Artige Kunst: Kunst und Politik im Nationalsozialismus / Compliant Art: Art & Politics in the National Socialist Era by Silke von Berswordt-Wallrabe, Jorg-Uwe Neumann, Agnes Tieze, Norbert Lammert & Karen Van Den Berg
4to. pp. 240. English & German text. profusely illustrated. paperback. Berlin: Kerber Verlag, 2017].
New in partially opened publisher's shrink wrap.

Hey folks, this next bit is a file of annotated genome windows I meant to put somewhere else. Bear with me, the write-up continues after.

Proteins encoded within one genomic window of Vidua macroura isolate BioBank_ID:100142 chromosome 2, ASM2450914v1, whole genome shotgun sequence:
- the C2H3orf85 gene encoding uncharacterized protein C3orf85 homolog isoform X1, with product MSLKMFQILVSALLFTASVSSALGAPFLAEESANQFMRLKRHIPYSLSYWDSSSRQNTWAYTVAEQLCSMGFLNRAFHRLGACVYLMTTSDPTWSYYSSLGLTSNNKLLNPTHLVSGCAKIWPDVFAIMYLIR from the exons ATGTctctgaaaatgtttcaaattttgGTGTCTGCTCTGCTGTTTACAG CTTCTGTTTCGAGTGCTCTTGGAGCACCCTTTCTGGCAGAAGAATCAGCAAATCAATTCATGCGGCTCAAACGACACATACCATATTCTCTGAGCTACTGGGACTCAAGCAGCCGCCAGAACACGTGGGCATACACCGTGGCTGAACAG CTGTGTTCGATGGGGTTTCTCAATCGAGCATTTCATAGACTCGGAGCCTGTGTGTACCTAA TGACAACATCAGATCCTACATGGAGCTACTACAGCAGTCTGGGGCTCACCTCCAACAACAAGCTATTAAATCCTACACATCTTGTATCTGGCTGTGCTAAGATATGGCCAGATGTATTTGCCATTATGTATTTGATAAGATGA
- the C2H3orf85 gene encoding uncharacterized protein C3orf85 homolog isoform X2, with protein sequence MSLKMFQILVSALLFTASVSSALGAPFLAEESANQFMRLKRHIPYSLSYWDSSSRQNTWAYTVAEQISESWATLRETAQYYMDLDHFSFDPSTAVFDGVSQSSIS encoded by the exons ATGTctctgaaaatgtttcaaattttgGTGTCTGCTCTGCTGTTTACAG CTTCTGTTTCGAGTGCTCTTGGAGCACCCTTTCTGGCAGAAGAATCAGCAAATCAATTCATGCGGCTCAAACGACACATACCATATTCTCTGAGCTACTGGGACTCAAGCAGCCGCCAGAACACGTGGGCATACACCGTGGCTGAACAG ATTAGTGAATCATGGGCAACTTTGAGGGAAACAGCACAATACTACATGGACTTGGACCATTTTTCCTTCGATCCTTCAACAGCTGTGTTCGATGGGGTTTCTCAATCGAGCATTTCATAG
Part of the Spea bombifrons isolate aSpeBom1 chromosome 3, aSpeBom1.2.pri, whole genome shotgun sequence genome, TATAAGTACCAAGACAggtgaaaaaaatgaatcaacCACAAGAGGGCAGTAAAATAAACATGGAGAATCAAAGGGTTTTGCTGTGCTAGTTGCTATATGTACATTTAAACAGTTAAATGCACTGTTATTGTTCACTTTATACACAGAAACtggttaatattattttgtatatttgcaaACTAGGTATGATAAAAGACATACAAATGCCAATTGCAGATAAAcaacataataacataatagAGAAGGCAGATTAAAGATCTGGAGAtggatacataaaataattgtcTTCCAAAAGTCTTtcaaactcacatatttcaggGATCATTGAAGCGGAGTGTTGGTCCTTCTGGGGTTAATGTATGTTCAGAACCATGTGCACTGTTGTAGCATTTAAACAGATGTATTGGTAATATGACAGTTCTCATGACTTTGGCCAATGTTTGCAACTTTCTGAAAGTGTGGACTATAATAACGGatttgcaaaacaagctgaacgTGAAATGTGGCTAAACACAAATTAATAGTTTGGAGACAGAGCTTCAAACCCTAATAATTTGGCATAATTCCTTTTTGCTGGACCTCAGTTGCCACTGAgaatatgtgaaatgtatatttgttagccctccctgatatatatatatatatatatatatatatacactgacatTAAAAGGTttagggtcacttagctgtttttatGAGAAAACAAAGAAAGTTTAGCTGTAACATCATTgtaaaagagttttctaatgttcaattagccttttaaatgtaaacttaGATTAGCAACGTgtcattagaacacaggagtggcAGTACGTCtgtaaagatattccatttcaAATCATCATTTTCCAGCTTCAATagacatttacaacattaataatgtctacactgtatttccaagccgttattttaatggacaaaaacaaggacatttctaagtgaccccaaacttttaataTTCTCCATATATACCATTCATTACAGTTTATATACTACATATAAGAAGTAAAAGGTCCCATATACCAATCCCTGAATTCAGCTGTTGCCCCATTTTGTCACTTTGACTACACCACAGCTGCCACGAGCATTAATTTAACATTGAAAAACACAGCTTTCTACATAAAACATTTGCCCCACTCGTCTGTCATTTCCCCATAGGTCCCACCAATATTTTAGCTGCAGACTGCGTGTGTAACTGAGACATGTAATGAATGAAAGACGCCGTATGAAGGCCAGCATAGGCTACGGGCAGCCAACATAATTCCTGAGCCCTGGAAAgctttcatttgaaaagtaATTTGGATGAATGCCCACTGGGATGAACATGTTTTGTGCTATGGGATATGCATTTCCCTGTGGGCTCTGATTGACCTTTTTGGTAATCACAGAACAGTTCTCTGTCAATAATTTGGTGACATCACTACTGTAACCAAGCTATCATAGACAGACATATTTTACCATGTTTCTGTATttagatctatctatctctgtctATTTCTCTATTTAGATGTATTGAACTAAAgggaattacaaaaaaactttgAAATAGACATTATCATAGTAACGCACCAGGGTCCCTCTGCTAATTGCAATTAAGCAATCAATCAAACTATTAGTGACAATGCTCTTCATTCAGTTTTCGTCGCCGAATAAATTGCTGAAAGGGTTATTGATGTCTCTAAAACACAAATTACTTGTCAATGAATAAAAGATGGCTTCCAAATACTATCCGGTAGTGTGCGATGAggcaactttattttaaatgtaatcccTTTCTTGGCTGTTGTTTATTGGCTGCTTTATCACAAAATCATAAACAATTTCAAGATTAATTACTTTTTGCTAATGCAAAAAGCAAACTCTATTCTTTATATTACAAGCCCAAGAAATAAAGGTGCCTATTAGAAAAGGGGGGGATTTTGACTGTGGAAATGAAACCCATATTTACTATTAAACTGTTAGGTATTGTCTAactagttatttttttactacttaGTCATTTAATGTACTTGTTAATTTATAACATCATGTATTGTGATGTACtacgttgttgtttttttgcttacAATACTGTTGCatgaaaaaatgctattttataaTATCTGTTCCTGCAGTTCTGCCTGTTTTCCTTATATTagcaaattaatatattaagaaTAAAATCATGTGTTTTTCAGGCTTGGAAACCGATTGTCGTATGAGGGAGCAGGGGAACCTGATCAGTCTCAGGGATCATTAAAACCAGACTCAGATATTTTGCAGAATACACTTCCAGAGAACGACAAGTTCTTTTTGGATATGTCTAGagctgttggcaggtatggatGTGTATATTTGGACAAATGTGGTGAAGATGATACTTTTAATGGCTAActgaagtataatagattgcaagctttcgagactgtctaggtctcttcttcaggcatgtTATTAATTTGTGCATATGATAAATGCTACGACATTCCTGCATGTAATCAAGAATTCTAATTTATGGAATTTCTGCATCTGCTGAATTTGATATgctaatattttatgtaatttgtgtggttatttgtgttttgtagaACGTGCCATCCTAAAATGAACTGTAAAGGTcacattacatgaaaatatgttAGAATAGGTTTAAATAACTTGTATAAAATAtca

The art of the early 20th-century avant-garde―decried and suppressed by the National Socialists as “degenerate art”―has been widely studied and exhibited to the public in recent decades. The art favored by the Nazis―realistic paintings of fair-haired maidens and pale, strong bodies―silently disappeared into warehouses after 1945, rarely resurfacing in public exhibitions in Germany or abroad. Nazi art was intimately connected to the regime’s ideology and propaganda; it was supposed to stabilize the system, hearten in difficult times and communicate values such as a fighting spirit, family and tradition. Compliant Art: Art and Politics in the National Socialist Era, a rare study of the official art of the time, documents the period’s conflicts, juxtaposing works that conformed to Nazi ideology with those by persecuted artists, and investigates what happened to the “good,” compliant artists after the end of the war.